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  • Get Moving with Xamarin.Forms 4.4

      We were speaking with a customer last year that builds dozens of mobile applications every year. They said, «We cannot remember the last time we made a mobile app that did NOT include a carousel view.» Many of you have expressed almost identical sentiments to us. So, we are very pleased to introduce a new CarouselView control in Xamarin.Forms 4.4.0. Along with this we also have IndicatorView for displaying the pages or items in the carousel. As well as SwipeView for providing contextual actions to any element in a CollectionView. The release theme of getting things moving would not be complete without showcasing the new GIF animation support for images. Let’s begin right there.

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    • Demystifying the new .NET Core 3 Worker Service

        Premier Developer Consultant Randy Patterson discusses the benefits of using the new Worker Service project template introduced in .NET Core 3.

        .NET Core 3 introduced a new project template called Worker Service. This template is designed to give you a starting point for cross-platform services. As an alternate use case, it sets up a very nice environment for general console applications that is perfect for containers and microservices.



        Some of the benefits of using this template include the following areas.

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      • A Second Year of Q#

          You can see all of the release notes for the year here.

          Remember How We Started


          Our first release of our second year, 0.4, was a triumph! we got a customer request for a big integer type on January 1st, and were able to respond by shipping a new BigInt data type just 29 short days later!!! Remember, we’re outside Seattle, pretty far north, so our winter days are really short.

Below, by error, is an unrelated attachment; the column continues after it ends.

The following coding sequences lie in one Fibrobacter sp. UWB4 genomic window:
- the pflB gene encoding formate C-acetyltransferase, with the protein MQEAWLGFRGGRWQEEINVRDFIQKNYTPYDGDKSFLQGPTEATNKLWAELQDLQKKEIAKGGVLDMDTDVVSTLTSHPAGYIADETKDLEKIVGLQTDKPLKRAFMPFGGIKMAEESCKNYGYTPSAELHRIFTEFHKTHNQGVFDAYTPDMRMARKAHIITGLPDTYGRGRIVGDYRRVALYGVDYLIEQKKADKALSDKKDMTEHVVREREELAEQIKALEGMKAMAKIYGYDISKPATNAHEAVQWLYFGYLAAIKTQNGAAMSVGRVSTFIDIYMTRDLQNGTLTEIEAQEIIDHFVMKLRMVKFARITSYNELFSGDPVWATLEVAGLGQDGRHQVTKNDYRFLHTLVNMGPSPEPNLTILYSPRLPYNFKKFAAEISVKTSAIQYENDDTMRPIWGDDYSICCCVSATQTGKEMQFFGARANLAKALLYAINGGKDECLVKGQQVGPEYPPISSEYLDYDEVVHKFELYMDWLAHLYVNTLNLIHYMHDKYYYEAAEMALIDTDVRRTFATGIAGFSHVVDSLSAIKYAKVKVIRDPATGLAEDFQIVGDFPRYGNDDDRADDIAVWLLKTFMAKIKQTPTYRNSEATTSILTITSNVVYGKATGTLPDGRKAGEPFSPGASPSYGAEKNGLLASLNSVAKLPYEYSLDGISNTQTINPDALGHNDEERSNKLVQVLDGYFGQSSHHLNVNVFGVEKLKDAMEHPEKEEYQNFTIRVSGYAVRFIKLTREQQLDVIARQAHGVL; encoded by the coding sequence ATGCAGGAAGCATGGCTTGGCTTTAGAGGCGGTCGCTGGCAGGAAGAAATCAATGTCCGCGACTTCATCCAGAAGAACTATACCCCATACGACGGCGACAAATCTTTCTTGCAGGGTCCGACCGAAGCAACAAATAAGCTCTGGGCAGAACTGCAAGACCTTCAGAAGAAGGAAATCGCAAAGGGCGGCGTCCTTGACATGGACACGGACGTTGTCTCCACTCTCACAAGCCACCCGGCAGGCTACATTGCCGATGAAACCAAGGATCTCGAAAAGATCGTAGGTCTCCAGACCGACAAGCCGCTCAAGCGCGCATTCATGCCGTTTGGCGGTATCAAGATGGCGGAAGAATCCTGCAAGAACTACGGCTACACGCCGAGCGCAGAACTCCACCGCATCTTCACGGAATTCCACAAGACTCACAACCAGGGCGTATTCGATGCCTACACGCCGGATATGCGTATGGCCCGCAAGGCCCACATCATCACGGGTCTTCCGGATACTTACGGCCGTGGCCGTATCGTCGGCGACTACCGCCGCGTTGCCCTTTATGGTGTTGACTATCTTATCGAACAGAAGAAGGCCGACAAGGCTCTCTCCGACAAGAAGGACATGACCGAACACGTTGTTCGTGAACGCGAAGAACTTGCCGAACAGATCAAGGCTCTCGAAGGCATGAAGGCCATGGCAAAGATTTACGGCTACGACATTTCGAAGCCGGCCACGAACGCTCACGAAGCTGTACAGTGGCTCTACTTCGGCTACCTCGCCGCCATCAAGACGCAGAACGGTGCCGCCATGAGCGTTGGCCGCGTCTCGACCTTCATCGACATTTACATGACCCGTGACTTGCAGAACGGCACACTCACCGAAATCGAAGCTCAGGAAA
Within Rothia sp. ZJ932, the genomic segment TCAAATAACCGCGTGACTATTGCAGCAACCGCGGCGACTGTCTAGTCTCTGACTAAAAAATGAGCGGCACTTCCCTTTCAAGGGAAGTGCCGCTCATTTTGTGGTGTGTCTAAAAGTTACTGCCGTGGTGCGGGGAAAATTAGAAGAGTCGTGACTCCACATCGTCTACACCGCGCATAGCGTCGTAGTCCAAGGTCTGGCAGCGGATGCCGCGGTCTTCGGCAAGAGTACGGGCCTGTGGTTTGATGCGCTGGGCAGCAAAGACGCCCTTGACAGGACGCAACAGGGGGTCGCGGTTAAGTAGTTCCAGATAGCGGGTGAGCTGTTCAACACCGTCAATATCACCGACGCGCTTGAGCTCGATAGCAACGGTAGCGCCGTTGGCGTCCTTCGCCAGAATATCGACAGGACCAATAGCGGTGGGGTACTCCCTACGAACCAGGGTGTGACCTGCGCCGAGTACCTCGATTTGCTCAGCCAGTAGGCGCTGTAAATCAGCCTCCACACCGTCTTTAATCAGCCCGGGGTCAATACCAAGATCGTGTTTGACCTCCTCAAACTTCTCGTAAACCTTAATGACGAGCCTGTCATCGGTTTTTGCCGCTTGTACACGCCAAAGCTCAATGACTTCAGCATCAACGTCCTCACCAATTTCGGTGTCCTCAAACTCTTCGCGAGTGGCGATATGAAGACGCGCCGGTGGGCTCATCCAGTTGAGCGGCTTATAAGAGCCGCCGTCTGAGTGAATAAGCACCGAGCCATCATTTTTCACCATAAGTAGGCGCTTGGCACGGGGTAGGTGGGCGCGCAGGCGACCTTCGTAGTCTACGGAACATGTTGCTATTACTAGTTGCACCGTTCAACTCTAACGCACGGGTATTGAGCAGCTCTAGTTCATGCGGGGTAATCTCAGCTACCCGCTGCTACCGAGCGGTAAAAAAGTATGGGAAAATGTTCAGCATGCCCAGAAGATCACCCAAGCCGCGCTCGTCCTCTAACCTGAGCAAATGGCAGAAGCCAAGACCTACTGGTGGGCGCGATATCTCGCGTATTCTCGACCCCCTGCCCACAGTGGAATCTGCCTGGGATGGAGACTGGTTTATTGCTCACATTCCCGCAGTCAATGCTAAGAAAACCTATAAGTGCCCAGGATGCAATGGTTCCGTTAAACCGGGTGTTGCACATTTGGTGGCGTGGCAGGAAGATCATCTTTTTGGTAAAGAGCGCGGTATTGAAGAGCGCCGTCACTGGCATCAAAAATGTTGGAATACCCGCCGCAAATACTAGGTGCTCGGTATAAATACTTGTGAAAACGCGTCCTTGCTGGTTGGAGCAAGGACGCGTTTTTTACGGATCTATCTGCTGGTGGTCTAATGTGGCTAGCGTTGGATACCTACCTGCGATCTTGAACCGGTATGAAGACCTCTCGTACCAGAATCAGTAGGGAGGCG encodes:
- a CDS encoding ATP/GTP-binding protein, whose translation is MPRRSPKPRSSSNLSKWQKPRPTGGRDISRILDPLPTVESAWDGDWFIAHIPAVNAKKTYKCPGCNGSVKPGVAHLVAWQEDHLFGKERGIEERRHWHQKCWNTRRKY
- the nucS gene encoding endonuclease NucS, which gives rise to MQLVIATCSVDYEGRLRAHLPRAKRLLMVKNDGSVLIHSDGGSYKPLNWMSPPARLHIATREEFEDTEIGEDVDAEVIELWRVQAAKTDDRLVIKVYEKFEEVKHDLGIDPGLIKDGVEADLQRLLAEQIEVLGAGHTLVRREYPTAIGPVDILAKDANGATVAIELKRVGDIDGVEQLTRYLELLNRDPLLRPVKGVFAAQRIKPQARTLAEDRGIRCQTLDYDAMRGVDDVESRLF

Our secret? We had started working on the BigInt type in December.

          We also decided to change our release cadence for our second year of Q#. Our first year, we had shipped releases sporadically, when we had some major feature to share, or possibly just a fix to an annoying bug. For our second year, we moved to a more regular release cadence, putting out a new release every month. We hoped that this would make things more predictable for our users and easier for us to manage.

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        • Learn Azure in a Month of Lunches — our new free e-book

            More than 100 Azure services offer everything you need to build and run your applications with all the performance, redundancy, security, and scale that the cloud has to offer. But knowing where to begin with all these services can seem overwhelming. 

            Read this e-book to build your cloud computing skills quickly and efficiently. You’ll be productive immediately, and when you finish, you’ll be well on your way to Azure mastery. 

            Learn more below.


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          • Announcing .NET Core 3.1

              We’re excited to announce the release of .NET Core 3.1. It’s really just a small set of fixes and refinements over .NET Core 3.0, which we released just over two months ago. The most important feature is that .NET Core 3.1 is an long-term supported (LTS) release and will be supported for three years. As we’ve done in the past, we wanted to take our time before releasing the next LTS release. The extra two months (after .NET Core 3.0) allowed us to select and implement the right set of improvements over what was already a very stable base. .NET Core 3.1 is now ready to be used wherever your imagination or business need takes it.

              You can download .NET Core 3.1, for Windows, macOS, and Linux:


              ASP.NET Core and EF Core are also being released today.

              Visual Studio 2019 16.4 was also released today and includes .NET Core 3.1. It is a required update to use .NET Core 3.1 with Visual Studio. For Visual Studio 2019 users, we recommend simply updating Visual Studio to 16.4 and instead of separately downloading .NET Core 3.1.